Tag Archives: tapetes

Dos Perros, Durham, NC, Mexican Restaurant Oaxaca Rug Decor

Durham, NC is the destination for dining, named among the top 10 locales in the U.S. for great restaurants and urban redesign.  The downtown is renewed, gentrified and electrified.  It is more than charming.  It is full of spunk and sizzle.  Turn the corner, discover another great dining room and bar with kick-A ambience. One of my favorite Durham eateries is Dos Perros–A Mexican Place. I’ve written about their fresh mango cayenne margaritas and tasty, reasonably priced wine list and knock-your-socks-off pozole with chicken and salsa verde.

 

Federico Chavez Sosa at his loom

 

 

Yesterday, I dropped in for a visit with Charlie (owner) and Raul (manager) who selected four fantastic hand-woven and naturally dyed wool rugs made by our friend Federico Chavez Sosa for permanent display on the walls of the restaurant.  The rugs are beautiful and add a cozy, authentic decor to the brick walls of the renovated historic building that houses the dining spot. Federico is thrilled, too.  There have not been as many visitors to Oaxaca since the fear of drug violence has kept Americans and Canadians from traveling south.   So, we are grateful to Charlie and Raul for wanting to support Federico and his family while adding this special ambience to the Dos Perros restaurant decor.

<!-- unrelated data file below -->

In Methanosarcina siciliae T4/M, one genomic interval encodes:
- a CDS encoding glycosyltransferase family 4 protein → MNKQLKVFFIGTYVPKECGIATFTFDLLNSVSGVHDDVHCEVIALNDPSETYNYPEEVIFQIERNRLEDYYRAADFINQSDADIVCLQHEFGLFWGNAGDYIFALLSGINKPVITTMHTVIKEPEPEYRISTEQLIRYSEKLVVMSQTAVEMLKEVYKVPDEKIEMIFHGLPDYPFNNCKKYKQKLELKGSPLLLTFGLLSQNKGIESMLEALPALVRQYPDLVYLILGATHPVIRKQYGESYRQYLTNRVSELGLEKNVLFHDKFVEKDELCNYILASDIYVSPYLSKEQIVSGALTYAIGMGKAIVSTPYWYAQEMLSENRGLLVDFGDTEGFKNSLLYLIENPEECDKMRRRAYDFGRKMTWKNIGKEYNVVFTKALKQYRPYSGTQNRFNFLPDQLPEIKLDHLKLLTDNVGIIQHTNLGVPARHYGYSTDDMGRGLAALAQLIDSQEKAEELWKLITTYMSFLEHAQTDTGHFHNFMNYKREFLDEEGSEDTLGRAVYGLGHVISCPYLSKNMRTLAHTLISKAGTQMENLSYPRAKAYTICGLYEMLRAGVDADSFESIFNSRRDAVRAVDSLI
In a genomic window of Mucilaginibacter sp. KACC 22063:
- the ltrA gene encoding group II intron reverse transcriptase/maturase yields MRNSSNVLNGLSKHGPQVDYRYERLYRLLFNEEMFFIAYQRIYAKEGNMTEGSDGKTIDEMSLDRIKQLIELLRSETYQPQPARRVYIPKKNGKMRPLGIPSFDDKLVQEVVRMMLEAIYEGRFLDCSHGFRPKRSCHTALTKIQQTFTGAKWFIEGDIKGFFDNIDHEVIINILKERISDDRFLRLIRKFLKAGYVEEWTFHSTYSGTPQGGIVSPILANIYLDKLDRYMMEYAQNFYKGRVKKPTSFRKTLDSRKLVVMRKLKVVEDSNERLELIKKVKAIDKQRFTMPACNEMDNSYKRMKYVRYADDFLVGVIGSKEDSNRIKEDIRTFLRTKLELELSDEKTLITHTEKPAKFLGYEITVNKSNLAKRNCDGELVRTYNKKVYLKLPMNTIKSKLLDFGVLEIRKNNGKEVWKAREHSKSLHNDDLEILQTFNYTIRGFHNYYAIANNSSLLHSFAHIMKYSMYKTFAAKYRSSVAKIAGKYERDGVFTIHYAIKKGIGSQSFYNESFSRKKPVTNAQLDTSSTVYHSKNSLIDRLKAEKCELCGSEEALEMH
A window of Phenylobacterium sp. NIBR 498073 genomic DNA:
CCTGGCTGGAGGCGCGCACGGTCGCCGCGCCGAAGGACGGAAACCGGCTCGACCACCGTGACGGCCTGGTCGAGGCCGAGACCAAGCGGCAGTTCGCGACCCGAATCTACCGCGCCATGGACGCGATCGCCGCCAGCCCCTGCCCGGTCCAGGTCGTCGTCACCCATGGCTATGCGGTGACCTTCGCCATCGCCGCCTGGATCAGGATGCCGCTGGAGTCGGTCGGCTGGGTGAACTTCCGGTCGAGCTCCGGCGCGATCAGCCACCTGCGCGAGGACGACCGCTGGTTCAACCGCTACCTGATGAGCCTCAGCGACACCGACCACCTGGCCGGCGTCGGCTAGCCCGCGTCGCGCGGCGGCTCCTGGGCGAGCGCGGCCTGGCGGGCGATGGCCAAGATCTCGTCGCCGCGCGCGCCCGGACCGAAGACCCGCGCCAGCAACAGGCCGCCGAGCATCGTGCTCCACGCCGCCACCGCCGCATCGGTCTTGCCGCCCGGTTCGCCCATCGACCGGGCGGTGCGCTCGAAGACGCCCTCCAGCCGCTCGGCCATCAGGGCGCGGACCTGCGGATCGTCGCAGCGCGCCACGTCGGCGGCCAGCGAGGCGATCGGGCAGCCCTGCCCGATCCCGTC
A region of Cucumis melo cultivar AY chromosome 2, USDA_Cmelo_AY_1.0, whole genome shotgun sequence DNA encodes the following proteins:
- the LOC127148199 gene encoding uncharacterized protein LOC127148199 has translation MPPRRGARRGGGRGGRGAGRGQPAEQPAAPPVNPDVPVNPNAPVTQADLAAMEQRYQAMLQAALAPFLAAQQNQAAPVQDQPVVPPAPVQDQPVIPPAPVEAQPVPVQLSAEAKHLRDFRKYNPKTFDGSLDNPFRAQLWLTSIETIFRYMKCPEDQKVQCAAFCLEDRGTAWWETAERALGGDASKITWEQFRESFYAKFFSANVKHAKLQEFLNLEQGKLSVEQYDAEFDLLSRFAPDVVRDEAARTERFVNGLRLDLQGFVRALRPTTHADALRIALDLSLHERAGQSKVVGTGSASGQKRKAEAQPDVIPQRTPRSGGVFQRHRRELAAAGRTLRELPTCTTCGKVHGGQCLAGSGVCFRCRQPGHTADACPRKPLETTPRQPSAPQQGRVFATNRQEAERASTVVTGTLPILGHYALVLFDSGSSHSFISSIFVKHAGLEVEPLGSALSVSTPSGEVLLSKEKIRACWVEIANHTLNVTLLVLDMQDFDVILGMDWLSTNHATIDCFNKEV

Teotitlán del Valle; Mexico’s Famous Village of Rug Weavers Read more at Suite101: Teotitlán del Valle: Mexico’s Famous Village of Rug Weavers

Many of you know that Christine Zenino, Chicago-based travel writer and photographer, participated in our recent Oaxaca Day of the Dead Documentary Photography Workshop, October 2010.  Chrissy writes for Suite 101 and just posted this story on November 30, 2010.  It is a lovely reflection of the village and tapestry weaving. I want to share it with you.

http://www.suite101.com/content/teotitln-del-valle-mexicos-famous-village-of-rug-weavers-a312165

Coming up:  June 29-July 5, 2011 — Oaxaca Photography Expedition:  Market Towns and Artisan Villages.  For a complete description, click HERE.

 

Share

Wrapping Up a Week of Oaxaca Rug Exhibitions in North Carolina

Janet says that this has been a terrific week.  “We really liked being in Durham, Chapel Hill and Pittsboro to meet people all over the Triangle.  I noticed that people really like the Mountains and Rains designs because it has a lot of colors, and represents the traditional designs yet also reflects a contemporary look.  They also liked the small special designs that my father Federico wove because they are non-traditional and unusual.”

 

Tapetes Federico Chavez Sosa

 

This rug includes colors made from cochineal, pomegranate, marigold, pecan leaves, moss.

Janet also says that people who know about weaving and appreciate textiles and art are those who understand the labor and time that goes into creating them.  It was wonderful to welcome people to the exhibitions at Dos Perros Restaurant in Durham, at Erica Rothman’s home in Chapel Hill and at the General Store Cafe in Pittsboro.  We had so many people come to the General Store Cafe that we have started saying Pittsboro del Valle, because it is Janet  home away from home in Teotitlan del Valle!

Archeological Museum at Monte Alban Exhibits Teotitlan Textiles

The Teotitlan del Valle community museum held a competition recently and invited talented young weavers who showed promise to submit their work to a jury of village leaders who are master weavers.  Many applied and only a few were selected to exhibit their work at the famed archeological site of Monte Alban where the museum there is featuring them in a special gallery.